I’ve spent months, off and on, searching for my passport. I’ve rent my apartment asunder. Today I found it. My passport was, and is, at eye level, thirty degrees from center, in front of the chair where I now sit. Two feet away from my face. Alone, obscured by nothing.

Well. Okay, then.

Slick Moves

  • Reading time:1 mins read

I just tore my pants and flesh, and twisted my knee. Thanks, sidewalk.

I think I’m most upset about the pants. The pain is annoying, but it’s overwhelmed by the nausea.

I wonder if the other kids ever called him “sissy-mouth”

  • Reading time:2 mins read

Here is something special.

No, it’s not porn.* What it is is amazing. I’ve sifted through half-a-dozen dozen tracks to assemble a reasonable album of Cambodia’s own Buddy Holly, Sinn Sisamouth. He is, to my understanding, perhaps the most well-known Cambodian pop musician, and representative of the swinging cultural era just before Pol Pot came into power and killed everyone. Including, eventually, Mr Sisamouth.

The quality is… shall we say variable, as is the volume level. That may only add to the charm, however.

In a bizarre bit of parallel development, Brandon Sheffield got turned onto 1960s Cambodian music at about the same time I did, through his own unrelated means. Not exactly the most obvious of tunnels to explore, so that was interesting company to find. And as with I, he had been largely ignorant of the Killing Fields, except as a movie title, until the music led him there. Yay, American education.

I’ve tested this compilation out in the coffee house around the corner, and it seemed to go over well, aside from the volume twiddling. Furthermore, James Harvey likes it. So that should tell you all you need to know.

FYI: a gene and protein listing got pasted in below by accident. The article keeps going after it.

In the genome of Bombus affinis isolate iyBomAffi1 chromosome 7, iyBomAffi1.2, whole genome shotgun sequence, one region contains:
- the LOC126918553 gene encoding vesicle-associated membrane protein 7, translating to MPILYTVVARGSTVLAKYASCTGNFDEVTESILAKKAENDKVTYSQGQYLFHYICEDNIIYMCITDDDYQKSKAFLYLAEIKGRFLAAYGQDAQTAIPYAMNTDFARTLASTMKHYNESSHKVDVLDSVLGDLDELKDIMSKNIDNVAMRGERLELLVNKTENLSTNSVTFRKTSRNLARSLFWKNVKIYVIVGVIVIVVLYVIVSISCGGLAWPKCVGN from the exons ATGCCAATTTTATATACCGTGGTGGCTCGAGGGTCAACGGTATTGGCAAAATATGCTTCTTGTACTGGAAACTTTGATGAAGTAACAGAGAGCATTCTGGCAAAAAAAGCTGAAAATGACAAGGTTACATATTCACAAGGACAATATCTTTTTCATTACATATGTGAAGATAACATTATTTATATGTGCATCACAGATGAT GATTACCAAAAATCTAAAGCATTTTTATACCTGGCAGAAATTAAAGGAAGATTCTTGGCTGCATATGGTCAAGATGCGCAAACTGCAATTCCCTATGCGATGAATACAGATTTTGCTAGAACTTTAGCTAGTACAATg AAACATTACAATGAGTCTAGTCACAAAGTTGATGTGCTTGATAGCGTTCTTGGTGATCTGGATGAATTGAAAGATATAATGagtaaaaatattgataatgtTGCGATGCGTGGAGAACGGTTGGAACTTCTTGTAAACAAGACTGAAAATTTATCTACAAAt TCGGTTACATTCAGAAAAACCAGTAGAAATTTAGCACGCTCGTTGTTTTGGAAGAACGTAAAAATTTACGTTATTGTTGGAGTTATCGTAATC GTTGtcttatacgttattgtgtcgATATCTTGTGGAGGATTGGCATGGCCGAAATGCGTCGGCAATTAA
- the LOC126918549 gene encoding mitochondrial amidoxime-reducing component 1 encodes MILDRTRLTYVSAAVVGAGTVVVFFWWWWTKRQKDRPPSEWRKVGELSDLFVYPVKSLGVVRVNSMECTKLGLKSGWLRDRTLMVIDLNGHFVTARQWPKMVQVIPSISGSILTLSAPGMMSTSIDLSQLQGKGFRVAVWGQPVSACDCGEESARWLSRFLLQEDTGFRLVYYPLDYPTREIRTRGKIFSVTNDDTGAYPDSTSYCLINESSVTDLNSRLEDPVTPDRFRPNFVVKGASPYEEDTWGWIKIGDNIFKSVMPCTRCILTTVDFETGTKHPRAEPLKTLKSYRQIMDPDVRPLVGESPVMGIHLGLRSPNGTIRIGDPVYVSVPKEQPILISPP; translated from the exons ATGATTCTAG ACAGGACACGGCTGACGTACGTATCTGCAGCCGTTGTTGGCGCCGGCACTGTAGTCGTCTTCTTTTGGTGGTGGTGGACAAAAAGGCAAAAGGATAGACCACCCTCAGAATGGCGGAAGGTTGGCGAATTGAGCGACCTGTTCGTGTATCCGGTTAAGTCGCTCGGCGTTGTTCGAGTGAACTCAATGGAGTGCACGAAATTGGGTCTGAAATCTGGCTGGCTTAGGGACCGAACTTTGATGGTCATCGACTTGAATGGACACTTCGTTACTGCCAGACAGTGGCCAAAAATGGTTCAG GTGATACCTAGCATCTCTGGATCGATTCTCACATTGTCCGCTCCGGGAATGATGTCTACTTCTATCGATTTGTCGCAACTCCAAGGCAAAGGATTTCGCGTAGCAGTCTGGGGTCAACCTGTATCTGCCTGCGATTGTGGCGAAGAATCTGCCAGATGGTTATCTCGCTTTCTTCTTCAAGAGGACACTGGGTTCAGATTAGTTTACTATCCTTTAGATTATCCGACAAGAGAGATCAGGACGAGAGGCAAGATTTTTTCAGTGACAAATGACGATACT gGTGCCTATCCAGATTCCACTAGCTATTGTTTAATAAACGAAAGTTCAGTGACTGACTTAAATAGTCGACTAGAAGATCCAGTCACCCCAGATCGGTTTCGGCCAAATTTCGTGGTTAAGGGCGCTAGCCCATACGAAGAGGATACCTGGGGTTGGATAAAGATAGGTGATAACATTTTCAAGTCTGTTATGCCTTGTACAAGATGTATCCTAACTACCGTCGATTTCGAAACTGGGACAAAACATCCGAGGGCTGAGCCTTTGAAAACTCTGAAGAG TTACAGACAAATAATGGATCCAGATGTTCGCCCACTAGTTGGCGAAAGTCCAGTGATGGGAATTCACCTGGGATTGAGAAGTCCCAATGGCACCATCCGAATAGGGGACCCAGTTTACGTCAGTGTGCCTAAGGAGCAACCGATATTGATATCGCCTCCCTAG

*: My keyboard needs replacing; it only occasionally registers when I hit ctrl-c. So when I paste URLs, I have to be very careful that the URL I’m pasting is the URL I intended. I’ve been amazing a couple of my friends with increasingly embarrassing links, to the extent that I feel inclined to take a break from IM clients for a while…

EDIT: And if you like that album, here‘s a slightly less excellent yet still good follow-up.

Particulate Projection

  • Reading time:1 mins read

As I sat down, I sneezed. When I opened my eyes, the screen had turned to a starfield.

Song structure was still ahead of me, however.

  • Reading time:1 mins read

The day that I figured out how to use scissors, I remember wavering around the activity room in nursery school, singing to myself “I can cut / I can cut / I can cut…”, until I snipped an awkward gash in a medium stack of construction paper. A teacher admonished me, and presented me the paper. WELL IT’S YOURS NOW, she said. I was devastated. I didn’t want the paper, but… it was mine now.

Bean there; done that

  • Reading time:1 mins read

Every time I open the microwave to put in a frozen burrito, I look around for the little plates I use and can only find one of them. I wash the plate if needed, position the burrito on it, and open the microwave.

And there’s the other plate, with a half-cooked burrito on it.

This has happened three times since the weekend.